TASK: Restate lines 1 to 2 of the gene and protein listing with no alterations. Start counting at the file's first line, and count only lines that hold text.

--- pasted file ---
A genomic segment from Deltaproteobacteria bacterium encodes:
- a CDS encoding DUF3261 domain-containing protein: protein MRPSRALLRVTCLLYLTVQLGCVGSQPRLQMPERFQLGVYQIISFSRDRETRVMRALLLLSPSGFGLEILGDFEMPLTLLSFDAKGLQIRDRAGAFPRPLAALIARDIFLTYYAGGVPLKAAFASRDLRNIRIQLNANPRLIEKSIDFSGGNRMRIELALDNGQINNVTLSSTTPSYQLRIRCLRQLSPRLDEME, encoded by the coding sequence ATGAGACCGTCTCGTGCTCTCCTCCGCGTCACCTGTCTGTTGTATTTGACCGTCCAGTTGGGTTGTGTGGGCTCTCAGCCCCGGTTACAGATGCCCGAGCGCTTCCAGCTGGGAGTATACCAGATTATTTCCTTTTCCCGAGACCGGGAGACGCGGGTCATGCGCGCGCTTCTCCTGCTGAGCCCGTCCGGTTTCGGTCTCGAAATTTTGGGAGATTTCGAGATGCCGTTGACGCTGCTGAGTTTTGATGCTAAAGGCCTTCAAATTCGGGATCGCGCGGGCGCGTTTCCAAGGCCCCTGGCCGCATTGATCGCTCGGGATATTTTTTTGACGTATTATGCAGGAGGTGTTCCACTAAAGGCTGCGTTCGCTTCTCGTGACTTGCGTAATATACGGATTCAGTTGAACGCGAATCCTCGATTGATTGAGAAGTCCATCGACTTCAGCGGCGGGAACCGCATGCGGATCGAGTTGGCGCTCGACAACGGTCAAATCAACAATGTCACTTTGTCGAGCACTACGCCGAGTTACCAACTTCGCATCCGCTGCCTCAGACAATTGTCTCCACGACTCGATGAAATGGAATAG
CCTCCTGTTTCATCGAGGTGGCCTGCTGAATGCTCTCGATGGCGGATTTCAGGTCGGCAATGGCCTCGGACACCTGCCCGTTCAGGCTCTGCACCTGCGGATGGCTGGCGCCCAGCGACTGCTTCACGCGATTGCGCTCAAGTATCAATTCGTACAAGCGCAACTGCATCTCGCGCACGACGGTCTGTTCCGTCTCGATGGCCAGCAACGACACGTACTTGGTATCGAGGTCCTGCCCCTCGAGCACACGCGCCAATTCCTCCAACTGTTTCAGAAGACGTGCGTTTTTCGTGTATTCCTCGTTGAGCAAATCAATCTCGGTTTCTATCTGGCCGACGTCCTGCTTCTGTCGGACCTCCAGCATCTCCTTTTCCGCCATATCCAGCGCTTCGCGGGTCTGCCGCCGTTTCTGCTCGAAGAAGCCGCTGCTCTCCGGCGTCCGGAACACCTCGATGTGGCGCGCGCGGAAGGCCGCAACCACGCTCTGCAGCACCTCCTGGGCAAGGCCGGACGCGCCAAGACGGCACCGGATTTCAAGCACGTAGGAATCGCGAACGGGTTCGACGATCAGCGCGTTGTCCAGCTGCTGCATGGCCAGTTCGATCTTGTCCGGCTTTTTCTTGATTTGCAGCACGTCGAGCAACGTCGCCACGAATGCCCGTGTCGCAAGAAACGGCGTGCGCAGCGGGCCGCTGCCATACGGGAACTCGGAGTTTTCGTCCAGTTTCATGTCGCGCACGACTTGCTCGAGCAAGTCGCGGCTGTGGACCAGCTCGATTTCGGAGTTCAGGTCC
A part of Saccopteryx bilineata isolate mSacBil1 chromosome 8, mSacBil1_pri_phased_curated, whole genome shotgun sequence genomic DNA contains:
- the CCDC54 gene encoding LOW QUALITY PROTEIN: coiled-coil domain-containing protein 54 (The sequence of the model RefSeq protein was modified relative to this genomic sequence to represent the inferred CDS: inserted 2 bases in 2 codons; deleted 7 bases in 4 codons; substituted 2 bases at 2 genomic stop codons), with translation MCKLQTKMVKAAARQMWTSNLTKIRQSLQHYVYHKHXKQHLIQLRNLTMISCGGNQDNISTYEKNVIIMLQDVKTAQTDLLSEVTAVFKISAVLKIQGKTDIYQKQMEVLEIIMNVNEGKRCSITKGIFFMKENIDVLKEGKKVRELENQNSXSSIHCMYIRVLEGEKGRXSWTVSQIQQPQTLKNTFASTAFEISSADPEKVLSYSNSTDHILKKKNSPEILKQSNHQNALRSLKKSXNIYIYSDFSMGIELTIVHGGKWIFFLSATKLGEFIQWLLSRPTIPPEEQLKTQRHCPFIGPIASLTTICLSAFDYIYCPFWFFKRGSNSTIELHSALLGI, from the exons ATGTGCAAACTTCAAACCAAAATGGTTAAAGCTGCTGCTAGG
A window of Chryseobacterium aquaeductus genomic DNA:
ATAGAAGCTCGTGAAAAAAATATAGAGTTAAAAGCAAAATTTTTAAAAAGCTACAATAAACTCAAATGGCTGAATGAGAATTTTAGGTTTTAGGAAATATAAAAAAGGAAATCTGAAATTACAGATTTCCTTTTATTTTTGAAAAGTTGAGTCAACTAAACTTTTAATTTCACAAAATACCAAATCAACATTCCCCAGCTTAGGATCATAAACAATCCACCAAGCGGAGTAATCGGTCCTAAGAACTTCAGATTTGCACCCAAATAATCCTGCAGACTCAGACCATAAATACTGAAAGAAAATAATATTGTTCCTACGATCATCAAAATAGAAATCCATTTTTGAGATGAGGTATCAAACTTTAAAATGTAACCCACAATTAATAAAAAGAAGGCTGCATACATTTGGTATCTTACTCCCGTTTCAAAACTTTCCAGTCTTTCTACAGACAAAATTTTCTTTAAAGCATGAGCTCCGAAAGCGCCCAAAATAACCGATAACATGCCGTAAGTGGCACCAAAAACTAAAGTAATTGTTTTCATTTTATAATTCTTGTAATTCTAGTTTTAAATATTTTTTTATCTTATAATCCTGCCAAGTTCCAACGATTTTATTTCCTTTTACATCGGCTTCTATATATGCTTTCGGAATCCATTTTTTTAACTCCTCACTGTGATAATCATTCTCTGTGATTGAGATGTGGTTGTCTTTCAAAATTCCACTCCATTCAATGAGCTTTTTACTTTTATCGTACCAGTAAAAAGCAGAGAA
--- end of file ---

A genomic segment from Deltaproteobacteria bacterium encodes:
- a CDS encoding DUF3261 domain-containing protein: protein MRPSRALLRVTCLLYLTVQLGCVGSQPRLQMPERFQLGVYQIISFSRDRETRVMRALLLLSPSGFGLEILGDFEMPLTLLSFDAKGLQIRDRAGAFPRPLAALIARDIFLTYYAGGVPLKAAFASRDLRNIRIQLNANPRLIEKSIDFSGGNRMRIELALDNGQINNVTLSSTTPSYQLRIRCLRQLSPRLDEME, encoded by the coding sequence ATGAGACCGTCTCGTGCTCTCCTCCGCGTCACCTGTCTGTTGTATTTGACCGTCCAGTTGGGTTGTGTGGGCTCTCAGCCCCGGTTACAGATGCCCGAGCGCTTCCAGCTGGGAGTATACCAGATTATTTCCTTTTCCCGAGACCGGGAGACGCGGGTCATGCGCGCGCTTCTCCTGCTGAGCCCGTCCGGTTTCGGTCTCGAAATTTTGGGAGATTTCGAGATGCCGTTGACGCTGCTGAGTTTTGATGCTAAAGGCCTTCAAATTCGGGATCGCGCGGGCGCGTTTCCAAGGCCCCTGGCCGCATTGATCGCTCGGGATATTTTTTTGACGTATTATGCAGGAGGTGTTCCACTAAAGGCTGCGTTCGCTTCTCGTGACTTGCGTAATATACGGATTCAGTTGAACGCGAATCCTCGATTGATTGAGAAGTCCATCGACTTCAGCGGCGGGAACCGCATGCGGATCGAGTTGGCGCTCGACAACGGTCAAATCAACAATGTCACTTTGTCGAGCACTACGCCGAGTTACCAACTTCGCATCCGCTGCCTCAGACAATTGTCTCCACGACTCGATGAAATGGAATAG